Good one. Be kinda weird having the kiosk talking about rope gooves and bolts with no map to the places proper. Confuse the casual visitor, which is fine by me. ;-) If we encourage more people into the area more people will get stuck in Shimrock etc. ;-) R
  17. Mike Dallin

    Mike Dallin Guest

    >Good one. Be kinda weird having the kiosk talking about rope gooves >and bolts with no map to the places proper. Confuse the casual >visitor, which is fine by me. ;-) >If we encourage more people into the area more people will get stuck >in Shimrock etc. ;-)

    Seriously, I'd take out the text of the No Bolts, No Rope Grooves etc, and replace it with one sheet of paper with a couple of photos of things to avoid - bolts, rope grooves, graffiti pictographs, whatever else. Maybe show pictures of them with big red "ghostbusters" style lines through them, with the heading "help keep our canyons pristine" or some such. Showing photos of what to avoid will be more striking than a bunch of text that few will take the time to read.

    M
  18. adkramoo

    adkramoo Guest

    I love the ghostbuster lines idea.

    Here is come more options offered by the BLM. I am still against the picnic table, but established fire pits might be a nice way to set limits.....errr, maybe not. While another piece of anything seems counter productive, the offer of a trailhead register, for us to just use as a message board among ourselves sounds interesting. A running journal too? ;-) R

    Here is Tim's comments

    "Hi, I'm with the Government and we're here to help you" My favorite introduction

    Now compare the above with these lines:

    "Give me all your money" shadow in the alley

    "Give me all your money" IRS

    See the difference?

    I will have some BLM Agency info and Public Contact Info pages, maybe some regs like how long you can camp, etc - the other themes are yours -

    The ones I started with are the SIte Specific and Safety. If I was wrong on these, completely start over, sorry. Other people use the site too and I generally write for anyone who might possibly be new to the area and have some time and inclination to stop, get out of their car and see whats around the next bend.

    I don't have the roof shingles on and the backing on the Kiosk so no hurry on your review and revsions. I'm gone this next week and doing another Kiosk near Capitol Reef NP too so can do that one first. and yes, I wrote more rather than less since I wasn't sure what really mattered to you- I just wanted a draft to you asap for review. (And I'm a bureacrat - we write a lot that doesn't say anything anyway - ever see the federal budget?)

    SO, generally, what I hear is:

    No maps, OK check mileage, OK Less writing is more, OK, OK, OK (probably especially that "Welcome" page...")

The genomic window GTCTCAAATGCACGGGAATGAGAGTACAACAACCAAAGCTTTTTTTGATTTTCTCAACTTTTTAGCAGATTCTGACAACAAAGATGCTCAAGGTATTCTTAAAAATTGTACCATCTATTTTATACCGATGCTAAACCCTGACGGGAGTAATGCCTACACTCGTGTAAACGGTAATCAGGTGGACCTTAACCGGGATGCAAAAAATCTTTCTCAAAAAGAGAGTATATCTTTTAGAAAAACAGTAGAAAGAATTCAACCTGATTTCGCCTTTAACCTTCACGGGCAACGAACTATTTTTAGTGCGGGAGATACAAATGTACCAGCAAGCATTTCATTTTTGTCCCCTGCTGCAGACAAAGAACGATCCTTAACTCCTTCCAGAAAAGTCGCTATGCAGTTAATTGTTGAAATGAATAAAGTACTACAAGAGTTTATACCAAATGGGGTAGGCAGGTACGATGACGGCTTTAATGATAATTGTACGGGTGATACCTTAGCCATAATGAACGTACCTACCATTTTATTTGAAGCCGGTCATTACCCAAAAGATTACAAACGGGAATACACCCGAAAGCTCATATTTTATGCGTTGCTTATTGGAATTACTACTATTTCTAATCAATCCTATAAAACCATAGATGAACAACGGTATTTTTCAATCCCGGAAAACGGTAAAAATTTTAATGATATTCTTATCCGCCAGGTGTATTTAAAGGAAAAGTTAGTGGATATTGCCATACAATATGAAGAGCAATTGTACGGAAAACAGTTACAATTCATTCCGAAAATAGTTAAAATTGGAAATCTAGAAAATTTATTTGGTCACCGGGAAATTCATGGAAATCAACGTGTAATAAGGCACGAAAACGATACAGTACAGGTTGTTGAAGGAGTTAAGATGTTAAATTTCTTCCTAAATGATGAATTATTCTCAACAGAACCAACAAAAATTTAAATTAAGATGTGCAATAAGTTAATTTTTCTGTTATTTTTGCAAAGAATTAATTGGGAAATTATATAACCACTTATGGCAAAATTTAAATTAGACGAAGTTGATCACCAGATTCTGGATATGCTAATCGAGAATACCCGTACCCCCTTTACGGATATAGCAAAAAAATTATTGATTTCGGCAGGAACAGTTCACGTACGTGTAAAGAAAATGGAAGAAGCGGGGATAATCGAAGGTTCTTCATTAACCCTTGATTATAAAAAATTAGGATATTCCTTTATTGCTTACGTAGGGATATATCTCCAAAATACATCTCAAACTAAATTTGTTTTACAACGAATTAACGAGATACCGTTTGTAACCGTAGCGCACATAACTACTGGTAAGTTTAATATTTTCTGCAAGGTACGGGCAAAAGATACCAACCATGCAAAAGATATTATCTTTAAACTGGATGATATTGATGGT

FYI: I do have some fire rings and a picnic table - their installation would not result in more regs - its resource protection which I'm interested in. If the community thinks they're necessary or might be easier to clean up ashes, etc. , I can put them in. Otherwise, minnimal services means less work for BLM too...(I could probably also get a grader down there sometime to better define the roads and spurs if warranted). Hey, I also have a small trailhead register type box I can put in if you want to use it as a message box.

    Any photos, logos, etc. you might want? They break up the pages better than text and most people are visually based and reading challenged when on vacation anyway

    ("Honest officer, I never saw that speed limit sign")

    And thank you:

    Tim Finger Outdoor Recreation Planner Richfield Field Office
  19. gbrandthart

    gbrandthart Guest

    > Here is come more options offered by the BLM. I am still against the > picnic table, but established fire pits might be a nice way to set > limits.....errr, maybe not. While another piece of anything seems > counter productive, the offer of a trailhead register, for us to just > use as a message board among ourselves sounds interesting. A running > journal too? ;-) > R

    I am not really into a table or fire ring either. Make the place nice and comfortable and the competition from other folks will increase.

    Rather than a register box I think a push pin message board might be a nice addition. This board could even be on the back of the sign. Less maintenance as well.

    And I say no way on bringing a grader in there. In my experience I've usually seen that idea do more harm than good.

    Brandt
  20. adkramoo

    adkramoo Guest

    --- In Yahoo Canyons Group, "gbrandthart" <gbrandthart@...> wrote: > I am not really into a table or fire ring either. Make the place nice > and comfortable and the competition from other folks will increase.

    Agreed. Passed along
    Rather than a register box I think a push pin message board might be a > nice addition. This board could even be on the back of the sign. Less > maintenance as well.

    My concern is that quite often the place is a wind tunnel and the sign is at an unprotected spot. I hate the idea of a second structure, but at least it will protect messages from becoming litter.

    > And I say no way on bringing a grader in there. In my experience I've > usually seen that idea do more harm than good.

    And it doesn't seem needed, does it? R
Similar Threads: Sandthrax Sign
Forum Title Date
General Discussion Signs at Sandthrax Camp Wednesday at 2:02 PM
Archives - Yahoo Canyons Group sandthrax development- the sign May 30, 2008
General Discussion Sandthrax Toilet Sep 30, 2020
Accidents and Near Misses Type 3 Fun in Sandthrax Jun 20, 2020
Trip Reports Sandthrax 2/1/2020 Feb 2, 2020
General Discussion More new bolts / hardware in Sandthrax Canyon May 29, 2019